Pi-Squared Pizza bubbles out of the pan with a many-layered concept. It takes a few minutes to unpack the notion behind the popular Detroit-style pizza joint — but only seconds to notice how clean the space is. Not just okay, but immaculate. Surfaces gleam like the chrome of any ’50s finned car that rolled off the assembly line in the Motor City’s heyday. The wide-open kitchen — always a promising sign — is visible from several tables.
Although not a Detroit native herself, owner Karen Rampey pays tribute to the Michigan city’s automotive and musical legacies in smiley touches through the restaurant, including gear motifs, plentiful photos of Motown stars, a virtual shrine to Kid Rock, and images of other celebrities, such as Madonna, who were born elsewhere in the state. (Detroit’s most controversial musical star, Eminem, is notably absent from the walls, but Rampey says she plans to order a picture of the rapper, and of veteran actor Tom Selleck, which she’ll hang in the women’s restroom: “It’s only fair, since we have Christie Brinkley in the men’s room.”)
Realizing that Hendersonville already featured New York- and Chicago-style pizza in various eateries, Rampey aimed to bring a different slice of Italian life to the area. The Detroit version, which she discovered while visiting friends in that city, is deep-dish and square, baked in the same kind of steel trays used since the late 1940s (the originals were car-part pans from local factories). Gus Guerra, a Speakeasy owner, fulfilled the craving of returning WWII soldiers who’d enjoyed a different type of pizza while in Europe. Borrowing his wife Anna’s family recipe for Sicilian pizza dough, Guerra perfected a style with a thick, fluffy, crunchy-on-the-bottom crust that’s carmelized at the edges. Olive oil is brushed on the pans first, not mixed in with the dough, and tomato sauce is ladled on last to prevent sogginess. Underneath the sauce, cheese is spread to every corner of the pie.
Garnishing her brand, Rampey lopped off the “e” to get Pi, or 3.14, the rounded-down mathematical constant used by the ancients to compute the dimensions of a circle and by trend-spreaders today to turn Einstein’s serendipitous March birthday (3/14) into “Pi Day” — complete with T-shirts, memes, and related global events.
Thus she deepened the concept. The theory behind Pi-Squared Pizza — besides getting away from the circular notion — is that eating here is a doubly smart choice. Patrons are trying something new and being healthy in the bargain. Well, relatively speaking — deep-dish pizza is rich to the nth degree, and not exactly a dieter’s choice. But the restaurant rightly touts its all-natural ingredients, including handmade dough, top-quality mozzarella, and a lovely authentic sauce. Its foodie options are a point of pride, too. Pi-Squared turns out such progressive creations as the “Fig-Et About It,” a signature, sauceless pie adorned with Mission figs, Gorgonzola cheese, extra-virgin olive oil, red-pepper seeds, and honey.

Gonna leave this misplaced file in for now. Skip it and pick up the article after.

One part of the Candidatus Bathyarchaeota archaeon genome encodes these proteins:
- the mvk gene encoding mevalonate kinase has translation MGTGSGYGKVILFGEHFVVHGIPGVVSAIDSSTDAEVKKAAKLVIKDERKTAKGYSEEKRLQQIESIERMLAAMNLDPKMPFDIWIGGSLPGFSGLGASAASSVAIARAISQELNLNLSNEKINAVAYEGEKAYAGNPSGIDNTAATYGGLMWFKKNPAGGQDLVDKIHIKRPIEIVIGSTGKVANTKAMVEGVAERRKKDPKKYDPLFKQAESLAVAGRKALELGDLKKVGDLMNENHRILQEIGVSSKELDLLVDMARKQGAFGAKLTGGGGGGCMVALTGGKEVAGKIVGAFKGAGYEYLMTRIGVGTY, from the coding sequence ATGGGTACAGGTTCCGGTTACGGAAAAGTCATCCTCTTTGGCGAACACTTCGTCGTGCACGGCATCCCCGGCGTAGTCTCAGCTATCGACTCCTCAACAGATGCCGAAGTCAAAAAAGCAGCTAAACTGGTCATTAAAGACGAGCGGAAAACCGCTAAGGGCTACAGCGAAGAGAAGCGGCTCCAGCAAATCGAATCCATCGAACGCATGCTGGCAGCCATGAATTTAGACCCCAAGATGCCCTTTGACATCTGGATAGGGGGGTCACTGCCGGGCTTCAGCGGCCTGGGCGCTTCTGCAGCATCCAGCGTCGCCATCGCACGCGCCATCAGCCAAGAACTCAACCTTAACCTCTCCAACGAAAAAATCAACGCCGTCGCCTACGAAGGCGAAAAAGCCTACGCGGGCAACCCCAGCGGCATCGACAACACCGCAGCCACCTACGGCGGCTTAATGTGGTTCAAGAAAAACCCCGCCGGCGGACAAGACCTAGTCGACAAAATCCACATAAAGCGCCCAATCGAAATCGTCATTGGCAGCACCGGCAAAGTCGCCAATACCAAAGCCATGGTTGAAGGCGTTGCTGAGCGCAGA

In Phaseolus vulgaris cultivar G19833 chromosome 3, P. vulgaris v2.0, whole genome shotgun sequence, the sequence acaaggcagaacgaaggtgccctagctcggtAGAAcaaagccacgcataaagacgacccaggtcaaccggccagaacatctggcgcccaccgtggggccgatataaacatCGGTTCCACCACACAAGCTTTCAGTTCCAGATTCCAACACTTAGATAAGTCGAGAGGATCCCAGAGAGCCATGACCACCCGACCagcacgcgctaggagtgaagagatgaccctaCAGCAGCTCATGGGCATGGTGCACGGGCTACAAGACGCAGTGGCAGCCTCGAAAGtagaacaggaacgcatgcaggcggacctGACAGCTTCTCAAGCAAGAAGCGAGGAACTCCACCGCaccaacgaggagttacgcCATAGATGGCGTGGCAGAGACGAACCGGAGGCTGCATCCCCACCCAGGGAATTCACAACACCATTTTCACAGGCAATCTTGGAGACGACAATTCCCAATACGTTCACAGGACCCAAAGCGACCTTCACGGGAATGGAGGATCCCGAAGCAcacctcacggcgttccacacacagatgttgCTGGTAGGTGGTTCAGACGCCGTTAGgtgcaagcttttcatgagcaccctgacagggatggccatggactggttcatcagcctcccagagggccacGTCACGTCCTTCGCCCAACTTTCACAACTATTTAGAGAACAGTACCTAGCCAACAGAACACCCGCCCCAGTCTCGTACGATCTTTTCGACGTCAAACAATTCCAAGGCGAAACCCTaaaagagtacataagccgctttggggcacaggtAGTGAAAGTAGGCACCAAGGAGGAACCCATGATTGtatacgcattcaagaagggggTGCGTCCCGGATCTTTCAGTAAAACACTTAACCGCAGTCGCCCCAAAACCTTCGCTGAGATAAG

More is more in Rampey’s world: she also offers round, thin-crust, and gluten-friendly pizzas; classic subs and a Cuban sandwich; and a spectrum of salads, from an ultra-basic version with iceberg to iterations with kale and arugula.
“We want to be the place to go in Hendersonville to get a more traditional pizza, wings, calzones, salads and subs, and also the place for those who want something unique,” she says. The goal is to please: “If one of our specialty pizzas sounds appealing, but the guest wants to customize it by removing an ingredient or adding a different ingredient, we will do it.”
She’ll add beer and wine to the beverage list this month, and eventually, a range of desserts (chocolate-chip cookies fill the sweet spot now). Rampey says response was “overwhelming” from the February 1 opening onward. The restaurant, she says, is “consistently busy … we’ve had transplants from the Detroit area who are thrilled, because they miss [the style of pizza there].”
Pi-Squared’s menu offers the full range of pizza toppings, but the “Detroiter” house pie is rather simple, uniting only spicy pepperoni and Italian seasonings with the thick cheese and fresh red sauce. While the idea of square pizza slices might rattle diners who are exceptionally set in their ways, the little slabs are decadent and addictive — not exactly a hard sell. Rampey doesn’t mind admitting: “Most people who try it for the first time say it’s the best pizza they’ve ever had.”
Pi-Squared Pizza (1972 Haywood Road, Hendersonville) is open daily for lunch and dinner, Sunday through Thursday 11am-9pm, Friday and Saturday 11am-10pm. 828-693-0799. www.pi-squaredpizza.com.